Word of the book: soughing - "A soft rustling or murmuring sound", as made by the wind in the trees, for example.

Project Gutenberg Canada eBook: Authors "O" - (scroll down)

  [Book cover]

Zoom: How Everything Moves, from Atoms and Galaxies to Blizzards and Bees

by Bob Berman (Wikipedia)

This book covers all kinds of motion, both large and small. From the fastest animals (cheetahs and sailfish, excluding diving animals such as birds or humans) to fast-growing plants (bamboo can grow 3 feet in one day), from subatomic particles to the whole universe. There are so many different things to pique your interest that my only complaint about the book is that it is too short—I wish Dr. "Skyman Bob" Berman had gone into more depth on each subject.

  [Book cover]

A Primate's Memoir: A Neuroscientist's Unconventional Life Among the Baboons

by Robert M. Sapolsky (Wikipedia)

Dr. Sapolsky is a neuroscientist/primatologist who spent 20 years studying the same troop of baboons in Kenya. Periodically, he would tranquilize and draw blood from individual baboons; the level of stress hormones in the blood would then be tested. What he found confirmed his hypothesis that the lower a baboon was in the troop's social hierarchy, the higher the stress experienced by the baboon. This finding and other research led him to write Why Zebras Don't Get Ulcers, which presented the ideas that poor people and depressed people experience high levels of stress—essentially a constant fight-or-flight response—and asked what are the health consequences of these ongoing high-stress levels.

When I began reading A Primate's Memoir, I was disappointed that it wasn't one of Sapolsky's usual science books. As the title says, it's a memoir of his time spent studying baboons. Once that sank into my head, I enjoyed the book immensely. There are a lot of interesting stories he tells, but one facet of his sojourn in the African wild that piqued my interest was that he had no weapons. Once, he and the hyena researcher over on the next hill pooled their money and purchased a shotgun. They spent the first day shooting at tin cans and never used the gun after that.

  [Book cover]

The Incredible Honeymoon

by Edith Nesbit (1858-1924) (Wikipedia) (pub. 1921)

An adventure/romance for adults by the author of The Railway Children—and "adventure" is a bit of a stretch. The story is lightweight, although there are some excellent bits of writing here and there in the book.

Project Gutenberg eBook: The Incredible Honeymoon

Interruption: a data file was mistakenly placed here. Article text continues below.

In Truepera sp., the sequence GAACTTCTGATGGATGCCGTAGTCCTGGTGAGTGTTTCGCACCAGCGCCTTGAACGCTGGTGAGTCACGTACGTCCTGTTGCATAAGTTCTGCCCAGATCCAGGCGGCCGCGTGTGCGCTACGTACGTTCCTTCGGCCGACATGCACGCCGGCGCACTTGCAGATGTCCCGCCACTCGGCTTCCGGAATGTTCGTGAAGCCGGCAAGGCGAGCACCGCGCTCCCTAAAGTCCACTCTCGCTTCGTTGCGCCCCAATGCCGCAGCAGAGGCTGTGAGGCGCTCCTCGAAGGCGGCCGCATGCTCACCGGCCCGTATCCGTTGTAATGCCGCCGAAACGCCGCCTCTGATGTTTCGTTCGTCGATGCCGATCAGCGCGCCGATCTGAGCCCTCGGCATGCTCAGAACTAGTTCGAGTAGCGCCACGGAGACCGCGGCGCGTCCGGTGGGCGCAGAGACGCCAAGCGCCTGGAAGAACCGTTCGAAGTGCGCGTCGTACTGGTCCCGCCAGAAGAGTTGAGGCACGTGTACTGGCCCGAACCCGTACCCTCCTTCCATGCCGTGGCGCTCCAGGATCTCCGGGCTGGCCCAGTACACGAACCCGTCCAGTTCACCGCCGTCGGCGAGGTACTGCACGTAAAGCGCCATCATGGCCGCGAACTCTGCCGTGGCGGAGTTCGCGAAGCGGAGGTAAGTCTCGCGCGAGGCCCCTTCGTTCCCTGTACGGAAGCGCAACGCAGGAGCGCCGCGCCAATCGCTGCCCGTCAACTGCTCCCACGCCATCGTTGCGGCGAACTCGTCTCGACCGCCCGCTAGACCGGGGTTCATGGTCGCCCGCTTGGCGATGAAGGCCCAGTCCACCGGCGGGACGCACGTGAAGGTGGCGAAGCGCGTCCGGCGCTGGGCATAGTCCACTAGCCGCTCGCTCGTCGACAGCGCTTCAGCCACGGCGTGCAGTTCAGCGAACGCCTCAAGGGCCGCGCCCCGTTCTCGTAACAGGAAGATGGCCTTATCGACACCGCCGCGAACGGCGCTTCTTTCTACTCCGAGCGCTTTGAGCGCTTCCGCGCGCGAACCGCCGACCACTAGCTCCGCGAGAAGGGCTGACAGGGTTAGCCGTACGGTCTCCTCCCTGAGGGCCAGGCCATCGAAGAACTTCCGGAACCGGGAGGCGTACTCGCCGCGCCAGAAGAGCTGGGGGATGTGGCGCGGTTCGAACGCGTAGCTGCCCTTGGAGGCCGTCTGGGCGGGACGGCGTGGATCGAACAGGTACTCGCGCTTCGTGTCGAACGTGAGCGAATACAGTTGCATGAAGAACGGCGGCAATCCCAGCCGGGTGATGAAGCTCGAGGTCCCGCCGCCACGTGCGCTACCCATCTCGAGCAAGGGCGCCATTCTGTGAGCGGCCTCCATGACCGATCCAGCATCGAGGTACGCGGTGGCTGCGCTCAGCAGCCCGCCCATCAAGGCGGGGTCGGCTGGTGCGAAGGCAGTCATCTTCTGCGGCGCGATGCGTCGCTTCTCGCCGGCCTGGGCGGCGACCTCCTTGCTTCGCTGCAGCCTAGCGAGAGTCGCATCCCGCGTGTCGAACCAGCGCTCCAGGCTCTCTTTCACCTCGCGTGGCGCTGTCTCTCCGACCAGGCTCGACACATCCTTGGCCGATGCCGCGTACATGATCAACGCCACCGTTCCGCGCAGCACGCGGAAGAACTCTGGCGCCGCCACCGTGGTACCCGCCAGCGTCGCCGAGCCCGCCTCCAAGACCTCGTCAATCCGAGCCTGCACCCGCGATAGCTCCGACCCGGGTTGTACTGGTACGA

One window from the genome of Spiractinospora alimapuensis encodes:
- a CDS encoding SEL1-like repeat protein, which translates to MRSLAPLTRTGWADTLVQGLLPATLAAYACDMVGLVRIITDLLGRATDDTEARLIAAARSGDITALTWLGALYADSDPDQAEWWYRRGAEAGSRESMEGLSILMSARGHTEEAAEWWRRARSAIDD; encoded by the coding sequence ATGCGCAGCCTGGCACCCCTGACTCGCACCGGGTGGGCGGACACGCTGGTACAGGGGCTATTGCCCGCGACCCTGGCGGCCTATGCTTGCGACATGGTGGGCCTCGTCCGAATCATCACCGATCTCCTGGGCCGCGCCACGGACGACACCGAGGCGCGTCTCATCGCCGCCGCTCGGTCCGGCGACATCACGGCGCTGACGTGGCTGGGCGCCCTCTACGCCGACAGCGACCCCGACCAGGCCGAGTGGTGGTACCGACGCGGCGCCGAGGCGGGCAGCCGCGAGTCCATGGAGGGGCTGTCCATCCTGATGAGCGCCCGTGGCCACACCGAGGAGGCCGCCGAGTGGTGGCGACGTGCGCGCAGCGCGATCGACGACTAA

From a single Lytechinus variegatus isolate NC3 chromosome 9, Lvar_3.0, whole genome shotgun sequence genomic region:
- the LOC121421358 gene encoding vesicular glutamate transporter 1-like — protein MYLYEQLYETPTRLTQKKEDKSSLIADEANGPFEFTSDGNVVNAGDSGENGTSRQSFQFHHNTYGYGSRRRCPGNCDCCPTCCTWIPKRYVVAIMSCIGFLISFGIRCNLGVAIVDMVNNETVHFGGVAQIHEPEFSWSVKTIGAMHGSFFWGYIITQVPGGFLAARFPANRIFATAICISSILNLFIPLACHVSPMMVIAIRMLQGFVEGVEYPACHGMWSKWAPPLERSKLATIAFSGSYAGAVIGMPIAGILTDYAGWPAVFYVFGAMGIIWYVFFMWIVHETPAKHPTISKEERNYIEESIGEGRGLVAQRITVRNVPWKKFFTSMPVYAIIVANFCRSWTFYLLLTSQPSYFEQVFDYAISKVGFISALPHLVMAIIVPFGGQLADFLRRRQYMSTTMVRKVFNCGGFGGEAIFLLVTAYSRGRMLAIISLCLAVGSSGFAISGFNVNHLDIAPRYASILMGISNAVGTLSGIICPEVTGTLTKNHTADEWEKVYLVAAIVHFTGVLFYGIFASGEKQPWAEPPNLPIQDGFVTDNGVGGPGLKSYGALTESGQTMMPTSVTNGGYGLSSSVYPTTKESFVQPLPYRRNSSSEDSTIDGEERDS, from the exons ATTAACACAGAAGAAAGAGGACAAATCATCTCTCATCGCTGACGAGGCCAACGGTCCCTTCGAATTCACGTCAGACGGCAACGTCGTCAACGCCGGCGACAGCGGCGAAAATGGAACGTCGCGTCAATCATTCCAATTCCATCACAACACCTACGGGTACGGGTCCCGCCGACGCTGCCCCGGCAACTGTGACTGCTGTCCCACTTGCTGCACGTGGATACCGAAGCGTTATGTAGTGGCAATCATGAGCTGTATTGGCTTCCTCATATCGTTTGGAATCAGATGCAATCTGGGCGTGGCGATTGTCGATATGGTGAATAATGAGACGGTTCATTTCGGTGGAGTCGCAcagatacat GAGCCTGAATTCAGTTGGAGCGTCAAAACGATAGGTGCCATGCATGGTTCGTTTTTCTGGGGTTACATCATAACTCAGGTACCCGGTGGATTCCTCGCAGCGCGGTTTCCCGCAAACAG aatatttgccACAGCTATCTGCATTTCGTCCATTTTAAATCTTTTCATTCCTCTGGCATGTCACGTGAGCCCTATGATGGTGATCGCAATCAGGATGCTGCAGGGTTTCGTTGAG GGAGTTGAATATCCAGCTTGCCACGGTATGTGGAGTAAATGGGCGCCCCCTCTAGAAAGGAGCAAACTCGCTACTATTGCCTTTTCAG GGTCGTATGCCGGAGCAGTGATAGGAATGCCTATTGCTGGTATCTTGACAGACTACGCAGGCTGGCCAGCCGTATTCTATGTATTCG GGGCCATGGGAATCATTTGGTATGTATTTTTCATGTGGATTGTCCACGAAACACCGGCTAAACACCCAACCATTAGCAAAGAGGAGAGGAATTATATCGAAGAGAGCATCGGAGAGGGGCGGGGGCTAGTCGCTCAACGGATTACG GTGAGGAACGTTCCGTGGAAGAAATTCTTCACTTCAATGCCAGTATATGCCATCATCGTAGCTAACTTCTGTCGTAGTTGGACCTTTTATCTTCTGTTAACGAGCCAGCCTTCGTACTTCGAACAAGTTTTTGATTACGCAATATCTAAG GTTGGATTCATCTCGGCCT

[Book cover]

The Language Wars: A History of Proper English

by Henry Hitchings (Wikipedia)

Henry Hitchings? Henry Hitchings? Henry Higgins?! Too close to be a coincidence!

...

  [Book cover]

The Immortal Life of Henrietta Lacks

by Rebecca Skloot

...

Also see Henrietta Lacks (Wikipedia) and "Q&A: NIH Brokers HeLa Genome Deal".

  [Book cover]

Relics of Eden: The Powerful Evidence of Evolution in Human DNA

by Daniel J. Fairbanks

...

  [Book cover]

Benito Cereno

by Herman Melville (1819-1891) (Wikipedia) (pub. 1855)

...

Also see Greg Grandin's "Who Ain't a Slave? Historical fact and the fiction of 'Benito Cereno'".

Project Gutenberg eBook: The Piazza Tales (includes Benito Cereno)

  [Book cover]

For All the Tea in China: Espionage, Empire and the Secret Formula for the World's Favourite Drink

by Sarah Rose

... Robert Fortune ...

Also see Lu Yu's Ch'a Ching (Wikipedia).

  [Book Cover]

Desperate Remedies

by Thomas Hardy (1840-1928) (Wikipedia) (pub. 1871)

...

Project Gutenberg eBook: Desperate Remedies

Feedbooks eBook: Desperate Remedies

  [Book cover]

Tango Charlie and Foxtrot Romeo

by John Varley (Wikipedia)

I saw this science fiction novella discussed in Jim Wright's "Decisions and Regret". Varley's story is interesting and so is Wright's post.

  [Book cover]

The Pariah Problem: Caste, Religion, and the Social in Modern India

by Rupa Viswanath

... Dalit (Wikipedia) ...

Also see the Dalit Foundation and the Dalit Freedom Network.

  [Book cover]

A Bell for Adano

by John Hersey (1914-1993) (Wikipedia) (pub. 1944)

My uncle served in the infantry invading Italy in World War II, so Hersey's book drew my attention. During the Allied invasion, Major Victor Joppolo is put in charge of the town of Adano, a fictional town on the island of Sicily. He does a good job of restoring the town to normalcy, but finally falls victim to a clueless general. Awarded the Pulitzer Prize for Fiction for 1945, the story would make a good World War II movie and it did: A Bell for Adano (IMDB).

  [Book cover]

Mammoth

by John Varley (Wikipedia)

There are obvious parallels to be drawn between this book and Jurassic Park, except that this involves a time machine and mammoths instead of dinosaurs. The first half of the book is good; the second half is a little boring, consisting mainly of a conventional chase scene in the present day—no science fiction. However, the ending winds up everything well, pulling all the loose threads of the story line together in an elegant way.

  [Book cover]

Mother of God: An Extraordinary Journey into the Uncharted Tributaries of the Western Amazon

by Paul Rosolie

As Jordan Ellenberg was a child prodigy at mathematics, Paul Rosolie seemed to have been a child prodigy at life in all its forms. This book is about his post-high-school adventures as a naturalist/environmentalist in the Madre de Dios (Mother of God) region (Wikipedia) at the westernmost extent of the Amazon in Peru. Rosolie is full of life; he is excited about every new thing he sees, every new thing he learns. Given that other books of this nature discuss mosquitoes, ants, foot fungi, etc., I'm led to conclude that Rosolie was even excited about the discomforts and dangers of living in Amazonia! Only towards the end of the book does he mention how he can't live without his mosquito net that was just eaten by a caiman.